May 7, 2021
This week, new laws enacted during the 2021 legislative session go into effect. The Deseret News has an informative rundown of many of the more consequential new laws here.
Like the peaceful transition of power after an election, this civic event is noteworthy for both the changes imposed in Utahns’ lives from new laws as well as what it says about our civic life. The fact that – despite what seems like political chaos coming out of Washington, D.C. – peaceful changes to the law continue each year without much disruption should add greatly to our peace of mind about the health of our society and our democratic republic.
If you pay attention to click-bait news headlines and social media posts, you might be forgiven for feeling despair or believing that our life as Americans is on the brink of doom. “Unprecedented” crises seem to happen every few weeks at a national level. The media narrative tends to focus our attention on the severity of problems not being solved and how each side is using those ongoing problems primarily to raise money and win the next election.
Standing in stark contrast to the pessimistic and disaffecting national narrative is the fact that civic life on the ground continues much as it has for decades. Developing communities and striving families continue to be the lifeblood of Utah. Competing visions for reform of public policy continue to be debated, with some compromise version of those visions typically being enacted each year. Churches, businesses, charities and community groups continue to influence and enrich our lives in various ways.
In short, the threatening storm of the end of American civic life as we know it is greatly exaggerated. Life and the most relevant institutional and political influences continue to be largely local affairs, and those are far from collapse.
This is important to remember in a world in which misinformation and disinformation can spread like wildfire through social media. We have much to be concerned about as Americans politically and civically, to be sure, but not nearly as much to genuinely fear.
You won’t hear that message much from many news publications, politicians, parties or other political actors, because they have recognized how fear can drive clicks, donations and votes. But what we must recognize is that each of these entities seeks to sell a narrative for their own ends, not to objectively relay the basic facts to simply inform and educate the public. The facts on the ground – the lives we live each day regardless of what is happening (or not happening, really) in the halls of Congress – point to both challenging and hopeful times ahead for civic life in Utah.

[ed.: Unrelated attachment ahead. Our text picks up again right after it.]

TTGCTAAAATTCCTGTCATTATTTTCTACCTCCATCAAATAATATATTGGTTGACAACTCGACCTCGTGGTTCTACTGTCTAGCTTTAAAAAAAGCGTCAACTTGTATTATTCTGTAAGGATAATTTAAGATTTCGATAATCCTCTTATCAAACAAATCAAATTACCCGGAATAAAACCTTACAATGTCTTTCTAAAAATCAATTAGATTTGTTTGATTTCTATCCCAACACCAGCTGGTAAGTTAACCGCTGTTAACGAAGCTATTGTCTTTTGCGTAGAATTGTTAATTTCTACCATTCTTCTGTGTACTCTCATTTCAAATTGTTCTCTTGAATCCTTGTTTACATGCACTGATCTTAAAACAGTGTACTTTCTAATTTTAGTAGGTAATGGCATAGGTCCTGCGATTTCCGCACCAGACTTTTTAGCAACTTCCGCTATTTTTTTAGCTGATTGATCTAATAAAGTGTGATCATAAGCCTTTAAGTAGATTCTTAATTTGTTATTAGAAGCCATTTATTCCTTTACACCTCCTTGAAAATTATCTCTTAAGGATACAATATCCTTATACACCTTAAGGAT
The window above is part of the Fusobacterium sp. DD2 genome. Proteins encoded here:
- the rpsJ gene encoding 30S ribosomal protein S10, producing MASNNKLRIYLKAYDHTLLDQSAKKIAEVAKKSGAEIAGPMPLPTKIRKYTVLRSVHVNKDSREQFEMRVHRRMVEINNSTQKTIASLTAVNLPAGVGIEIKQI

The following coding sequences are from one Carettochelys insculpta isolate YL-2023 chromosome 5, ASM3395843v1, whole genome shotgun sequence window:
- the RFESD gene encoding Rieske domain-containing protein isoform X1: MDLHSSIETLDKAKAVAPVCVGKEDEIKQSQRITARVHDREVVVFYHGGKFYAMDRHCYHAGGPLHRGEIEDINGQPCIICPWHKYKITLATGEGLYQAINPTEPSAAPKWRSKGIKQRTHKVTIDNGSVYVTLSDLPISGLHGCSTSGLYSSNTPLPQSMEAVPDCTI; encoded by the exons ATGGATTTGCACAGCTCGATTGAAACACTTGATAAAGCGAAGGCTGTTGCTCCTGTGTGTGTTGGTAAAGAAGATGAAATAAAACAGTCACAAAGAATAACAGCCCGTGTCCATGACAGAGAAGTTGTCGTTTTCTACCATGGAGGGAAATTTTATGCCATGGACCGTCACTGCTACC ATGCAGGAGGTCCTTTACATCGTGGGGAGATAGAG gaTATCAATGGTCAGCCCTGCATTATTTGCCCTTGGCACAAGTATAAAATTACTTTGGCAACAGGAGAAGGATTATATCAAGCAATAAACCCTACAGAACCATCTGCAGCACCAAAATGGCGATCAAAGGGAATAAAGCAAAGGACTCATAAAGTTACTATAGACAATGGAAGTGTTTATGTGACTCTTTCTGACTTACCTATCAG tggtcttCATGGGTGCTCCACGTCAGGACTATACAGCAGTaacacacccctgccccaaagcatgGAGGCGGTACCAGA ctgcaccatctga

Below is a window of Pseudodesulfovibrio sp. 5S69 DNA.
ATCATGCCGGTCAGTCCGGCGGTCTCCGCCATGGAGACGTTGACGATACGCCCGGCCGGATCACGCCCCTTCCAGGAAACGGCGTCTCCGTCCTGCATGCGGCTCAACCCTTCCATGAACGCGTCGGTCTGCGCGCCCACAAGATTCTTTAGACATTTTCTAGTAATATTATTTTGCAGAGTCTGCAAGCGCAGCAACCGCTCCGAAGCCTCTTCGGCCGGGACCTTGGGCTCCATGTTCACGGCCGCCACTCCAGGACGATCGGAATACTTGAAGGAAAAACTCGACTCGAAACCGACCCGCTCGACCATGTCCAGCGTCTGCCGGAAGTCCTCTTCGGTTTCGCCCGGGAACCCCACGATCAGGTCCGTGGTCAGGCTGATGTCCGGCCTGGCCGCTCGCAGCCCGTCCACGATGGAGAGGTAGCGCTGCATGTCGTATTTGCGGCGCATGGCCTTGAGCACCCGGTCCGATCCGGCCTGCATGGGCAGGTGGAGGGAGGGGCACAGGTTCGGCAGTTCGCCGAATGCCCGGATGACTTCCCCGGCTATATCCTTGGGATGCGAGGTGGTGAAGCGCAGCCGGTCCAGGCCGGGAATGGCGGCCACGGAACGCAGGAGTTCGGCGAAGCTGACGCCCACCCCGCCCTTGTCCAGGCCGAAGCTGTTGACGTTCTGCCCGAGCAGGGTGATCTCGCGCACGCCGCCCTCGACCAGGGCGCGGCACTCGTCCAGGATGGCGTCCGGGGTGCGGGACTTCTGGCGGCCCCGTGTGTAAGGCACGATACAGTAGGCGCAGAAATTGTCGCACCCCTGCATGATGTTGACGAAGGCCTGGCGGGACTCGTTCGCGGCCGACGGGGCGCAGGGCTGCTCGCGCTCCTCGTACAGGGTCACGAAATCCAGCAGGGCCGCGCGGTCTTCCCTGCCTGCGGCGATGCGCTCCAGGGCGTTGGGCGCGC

So the next time you hear or read about a tale of gloom and doom in the news or from some politician somewhere, remember how Utah recently enacted its slate of new laws and how that has gone off without a hitch for as long as we can remember. Take comfort in that fact. The strength of Utah – and of America, really – is in what happens right in front of us and around us each day, each month, each year.
Very little of that is dramatically changed by what happens or doesn’t happen in the nation’s capital. And in America, that is as it should be.
A better way is both possible and doable. We just have to be willing to be the kind of people who can accomplish it.
The U.S. Supreme Court issued a significant religious freedom decision this morning, with all the justices concluding that the city of Philadelphia violated the constitutional rights of a religious foster care agency, Catholic Social Services, when it “stopped referring children to CSS upon discovering that the agency would not certify same-sex couples to be foster parents due to its religious beliefs about marriage.”
New education survey data released by Sutherland Institute show that while parents may not always have a high opinion about curriculum, Utah parents have a high opinion of their kids’ teachers. Even better, parents and teacher share many opinions when it comes to civics education and how to improve it.